Gov. Paul LePage’s administration has called a Monday news conference to announce another proposal to ban soda and candy purchases with food stamps, a long-standing goal of the governor, who has floated similar changes since 2013.
It’s an uphill battle: Federal law doesn’t allow states to regulate purchases under the federal and state Supplemental Nutrition Assistance Program, so Maine has to ask the federal government to make the change.
A bill in the Maine Legislature directing the administration to pursue the waiver died earlier this year, but the Maine Department of Health and Human Services can request a waiver without legislative approval.
The administration of President Barack Obama, a Democrat, hasn’t taken kindly to similar measures, rejecting a 2011 request from former New York City Mayor Michael Bloomberg to ban soda purchases with food stamps, according to the New York Times. An anti-poverty advocate there cheered that decision, saying Bloomberg’s proposal “was based on the false assumption that poor people were somehow ignorant or culturally deficient.”
In a statement, the Maine Department of Health and Human Services said at the news conference, Commissioner Mary Mayhew will discuss the administration’s attempt to “focus more on nutrition in the Supplemental ‘Nutrition’ Assistance Program.” — Michael Shepherd
Democrats hit Poliquin (again) on college funding
The Democratic Congressional Campaign Committee announced Friday that they’re launching a round of digital ads against U.S. Rep. Bruce Poliquin on college funding.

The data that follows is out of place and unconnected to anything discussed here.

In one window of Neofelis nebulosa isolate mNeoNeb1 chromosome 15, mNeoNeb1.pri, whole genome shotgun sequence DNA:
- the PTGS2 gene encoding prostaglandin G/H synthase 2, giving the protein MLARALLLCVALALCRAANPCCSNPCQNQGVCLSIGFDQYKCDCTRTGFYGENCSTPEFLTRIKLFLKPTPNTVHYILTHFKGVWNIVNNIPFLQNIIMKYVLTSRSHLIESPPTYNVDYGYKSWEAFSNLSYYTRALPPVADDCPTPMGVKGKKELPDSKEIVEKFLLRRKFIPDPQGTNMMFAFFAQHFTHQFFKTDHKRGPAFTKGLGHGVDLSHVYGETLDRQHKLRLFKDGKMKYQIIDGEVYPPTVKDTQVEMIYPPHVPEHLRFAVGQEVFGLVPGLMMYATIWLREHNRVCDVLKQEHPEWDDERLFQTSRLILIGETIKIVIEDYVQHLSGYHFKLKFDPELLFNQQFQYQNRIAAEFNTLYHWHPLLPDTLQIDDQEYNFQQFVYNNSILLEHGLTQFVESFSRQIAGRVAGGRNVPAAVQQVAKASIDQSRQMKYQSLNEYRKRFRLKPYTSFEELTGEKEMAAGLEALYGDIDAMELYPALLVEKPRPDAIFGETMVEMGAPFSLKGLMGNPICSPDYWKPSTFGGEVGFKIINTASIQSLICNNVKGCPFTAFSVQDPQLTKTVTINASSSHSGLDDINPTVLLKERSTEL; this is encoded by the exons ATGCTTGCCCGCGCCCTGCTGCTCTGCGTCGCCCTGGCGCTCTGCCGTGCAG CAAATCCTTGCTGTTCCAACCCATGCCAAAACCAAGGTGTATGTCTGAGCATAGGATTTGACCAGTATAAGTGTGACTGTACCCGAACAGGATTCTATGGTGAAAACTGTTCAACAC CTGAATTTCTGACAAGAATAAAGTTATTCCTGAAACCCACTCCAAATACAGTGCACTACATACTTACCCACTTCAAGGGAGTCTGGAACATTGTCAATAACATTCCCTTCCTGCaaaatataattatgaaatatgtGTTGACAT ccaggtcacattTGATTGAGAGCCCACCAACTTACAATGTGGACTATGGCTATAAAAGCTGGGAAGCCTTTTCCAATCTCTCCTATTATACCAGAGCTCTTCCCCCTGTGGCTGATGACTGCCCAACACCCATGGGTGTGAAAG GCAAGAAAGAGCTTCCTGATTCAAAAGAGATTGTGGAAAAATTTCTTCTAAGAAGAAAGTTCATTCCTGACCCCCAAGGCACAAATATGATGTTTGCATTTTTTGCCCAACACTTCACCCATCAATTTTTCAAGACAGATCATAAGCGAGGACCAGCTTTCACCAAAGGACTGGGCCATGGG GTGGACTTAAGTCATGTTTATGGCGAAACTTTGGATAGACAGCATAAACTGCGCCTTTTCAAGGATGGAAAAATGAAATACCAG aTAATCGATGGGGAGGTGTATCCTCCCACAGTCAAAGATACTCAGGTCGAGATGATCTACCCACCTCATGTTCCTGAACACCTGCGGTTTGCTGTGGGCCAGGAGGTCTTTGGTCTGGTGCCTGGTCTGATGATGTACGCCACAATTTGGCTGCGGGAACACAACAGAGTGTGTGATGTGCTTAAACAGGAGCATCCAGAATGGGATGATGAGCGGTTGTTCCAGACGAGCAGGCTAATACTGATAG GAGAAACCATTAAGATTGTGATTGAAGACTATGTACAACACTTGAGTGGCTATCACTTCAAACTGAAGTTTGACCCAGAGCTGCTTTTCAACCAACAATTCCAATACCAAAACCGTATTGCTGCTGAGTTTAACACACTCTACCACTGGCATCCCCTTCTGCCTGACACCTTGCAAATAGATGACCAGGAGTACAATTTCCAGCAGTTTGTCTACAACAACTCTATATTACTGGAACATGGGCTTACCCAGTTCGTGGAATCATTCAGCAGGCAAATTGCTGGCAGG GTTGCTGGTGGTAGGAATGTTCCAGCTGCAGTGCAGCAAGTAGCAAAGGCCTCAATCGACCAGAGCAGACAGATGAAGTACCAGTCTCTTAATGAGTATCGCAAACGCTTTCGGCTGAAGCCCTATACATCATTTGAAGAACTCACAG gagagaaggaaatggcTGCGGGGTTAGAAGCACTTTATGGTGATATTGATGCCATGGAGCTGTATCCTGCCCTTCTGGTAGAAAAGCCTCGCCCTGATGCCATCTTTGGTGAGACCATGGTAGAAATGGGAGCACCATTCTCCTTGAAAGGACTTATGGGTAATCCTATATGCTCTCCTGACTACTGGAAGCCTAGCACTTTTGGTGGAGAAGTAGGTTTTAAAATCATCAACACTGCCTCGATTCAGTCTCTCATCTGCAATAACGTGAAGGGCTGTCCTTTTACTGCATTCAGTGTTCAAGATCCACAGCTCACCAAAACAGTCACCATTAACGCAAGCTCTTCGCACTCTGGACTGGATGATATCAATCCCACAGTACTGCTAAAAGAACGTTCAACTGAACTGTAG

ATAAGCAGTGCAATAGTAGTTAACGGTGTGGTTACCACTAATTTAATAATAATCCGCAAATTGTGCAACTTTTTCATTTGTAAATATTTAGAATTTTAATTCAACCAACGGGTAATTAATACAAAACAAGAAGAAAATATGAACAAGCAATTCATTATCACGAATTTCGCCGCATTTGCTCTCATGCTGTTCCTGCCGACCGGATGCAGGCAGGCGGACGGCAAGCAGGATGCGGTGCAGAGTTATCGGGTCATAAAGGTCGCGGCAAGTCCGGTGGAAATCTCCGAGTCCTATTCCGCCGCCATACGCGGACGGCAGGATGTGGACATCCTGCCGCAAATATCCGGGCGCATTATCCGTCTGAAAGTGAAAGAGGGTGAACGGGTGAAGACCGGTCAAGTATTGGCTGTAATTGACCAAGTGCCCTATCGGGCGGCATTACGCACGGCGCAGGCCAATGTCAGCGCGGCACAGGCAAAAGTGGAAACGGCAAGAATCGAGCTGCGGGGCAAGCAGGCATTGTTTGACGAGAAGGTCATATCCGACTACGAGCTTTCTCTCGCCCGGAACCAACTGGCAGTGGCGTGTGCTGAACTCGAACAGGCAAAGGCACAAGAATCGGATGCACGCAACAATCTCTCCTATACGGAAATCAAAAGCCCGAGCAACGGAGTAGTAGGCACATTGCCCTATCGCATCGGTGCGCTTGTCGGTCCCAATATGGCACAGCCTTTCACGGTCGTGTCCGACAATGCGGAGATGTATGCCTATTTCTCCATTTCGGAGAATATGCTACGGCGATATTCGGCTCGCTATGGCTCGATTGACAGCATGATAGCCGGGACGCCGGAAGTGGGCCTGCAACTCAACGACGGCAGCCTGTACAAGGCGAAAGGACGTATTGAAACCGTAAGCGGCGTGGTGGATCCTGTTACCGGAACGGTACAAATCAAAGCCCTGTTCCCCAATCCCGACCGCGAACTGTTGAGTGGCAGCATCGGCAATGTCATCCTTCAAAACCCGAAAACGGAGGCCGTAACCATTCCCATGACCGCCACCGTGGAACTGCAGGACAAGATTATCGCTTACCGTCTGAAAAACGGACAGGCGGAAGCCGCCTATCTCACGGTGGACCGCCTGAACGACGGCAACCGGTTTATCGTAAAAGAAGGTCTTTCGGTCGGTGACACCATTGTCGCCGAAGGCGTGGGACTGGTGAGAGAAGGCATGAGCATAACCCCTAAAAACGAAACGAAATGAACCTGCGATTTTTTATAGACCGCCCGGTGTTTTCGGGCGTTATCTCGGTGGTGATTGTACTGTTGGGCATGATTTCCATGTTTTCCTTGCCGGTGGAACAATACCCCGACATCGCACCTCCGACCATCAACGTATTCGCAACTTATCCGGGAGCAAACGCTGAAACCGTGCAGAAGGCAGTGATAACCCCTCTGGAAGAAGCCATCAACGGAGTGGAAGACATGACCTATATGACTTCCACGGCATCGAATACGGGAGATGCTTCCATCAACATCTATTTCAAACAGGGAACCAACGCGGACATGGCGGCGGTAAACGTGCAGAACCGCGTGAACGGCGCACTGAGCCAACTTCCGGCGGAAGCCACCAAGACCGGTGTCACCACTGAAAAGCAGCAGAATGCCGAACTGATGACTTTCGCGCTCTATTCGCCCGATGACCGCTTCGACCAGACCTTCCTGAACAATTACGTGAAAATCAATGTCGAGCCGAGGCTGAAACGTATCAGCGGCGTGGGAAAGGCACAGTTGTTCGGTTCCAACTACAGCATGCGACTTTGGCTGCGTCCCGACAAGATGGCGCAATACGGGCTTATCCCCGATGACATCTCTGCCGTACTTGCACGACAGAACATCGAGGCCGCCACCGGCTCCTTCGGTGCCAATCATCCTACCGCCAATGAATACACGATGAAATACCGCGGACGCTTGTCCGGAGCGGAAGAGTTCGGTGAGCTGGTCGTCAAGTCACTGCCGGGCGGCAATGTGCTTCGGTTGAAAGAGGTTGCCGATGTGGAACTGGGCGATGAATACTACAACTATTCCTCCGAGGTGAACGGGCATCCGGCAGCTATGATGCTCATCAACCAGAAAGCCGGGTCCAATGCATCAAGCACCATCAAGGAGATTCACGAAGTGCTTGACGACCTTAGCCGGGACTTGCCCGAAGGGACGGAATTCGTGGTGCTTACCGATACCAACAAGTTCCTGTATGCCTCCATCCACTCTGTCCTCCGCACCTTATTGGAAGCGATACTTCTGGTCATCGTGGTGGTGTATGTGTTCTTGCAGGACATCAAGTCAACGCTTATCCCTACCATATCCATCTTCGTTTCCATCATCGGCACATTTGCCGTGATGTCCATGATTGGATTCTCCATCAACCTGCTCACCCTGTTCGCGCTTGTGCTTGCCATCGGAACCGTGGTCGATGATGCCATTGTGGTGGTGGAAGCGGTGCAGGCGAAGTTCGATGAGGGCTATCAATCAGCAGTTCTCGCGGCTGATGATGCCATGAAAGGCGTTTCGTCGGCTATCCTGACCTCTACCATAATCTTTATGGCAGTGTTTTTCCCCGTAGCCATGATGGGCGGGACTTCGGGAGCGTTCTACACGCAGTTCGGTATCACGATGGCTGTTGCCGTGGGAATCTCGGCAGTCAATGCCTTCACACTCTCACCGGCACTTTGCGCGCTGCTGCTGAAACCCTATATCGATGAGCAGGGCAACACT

It’s an issue that Democrats have pushed hard since Poliquin’s March vote for a House Republican budget proposal that would freeze the maximum Pell Grant award of $5,775 for 10 years. Pell Grants go to low-income students.
After that, the campaign arm for House Democrats placed a critical ad in the University of Maine’s student newspaper and Maine Democrats hit Poliquin again for it at an Orono news conference in August.
It’s all part of the game in one the most targeted House races in the country. Democrat Emily Cain, who lost to Poliquin in 2014, is facing Joe Baldacci in a primary for the 2016 nomination. Independent Mike Turcotte has also entered the race.
Poliquin’s office has pushed back against this narrative, releasing a list of talking points on his budget vote, saying his vote to freeze grants would shield the program from a shortfall projected for 2017.
It’s an argument that should continue to play out as this campaign goes forward. — Michael Shepherd
- Why 2016 campaigns are already targeting rural Maine districts — Michael Shepherd, Bangor Daily News
- Legislators take dim view of Guard threat after meeting with LePage staff — Michael Shepherd, BDN
- How LePage’s approval rating compares with governors in other states — Dan MacLeod, BDN
- I-395-Route 9 connector plans must consider threatened bat — Nok-Noi Ricker, BDN
- Mainers among the most likely in America to ‘have a miserable Thanksgiving,’ analysis finds — Seth Koenig, BDN
- This year’s cranberry harvest was good, but prices were low — Johanna S. Billings, BDN
- Democrat elected governor in Republican stronghold of Louisiana — Kathy Finn, Reuters
Best of Maine’s Craigslist
- When I think of a “chaise lounge,” I think of this. I don’t think of this, but whatever, it’s free on the curb in Portland.
- A man ran into a woman a few times at BJ’s Wholesale Club in Auburn on Friday, “lastly in the parking lot talking about the weather.” She was “cute and driving a Toyota 4 wheeler” (that might be a 4Runner unless they make ATVs) and carrying a container of “spring mix.” The man described himself as “blond, whatever.” He’s selling himself short, but he wants to get in touch.
- There’s a Mountain Dew cooler available in Limington. It’s “awsome for ur pary hosting” and you can “fill it up wirh ice n ur favorite beverages n enjoy frosty drinks through out ur activities.” Strong pitch, but the asking price is $75. — Michael Shepherd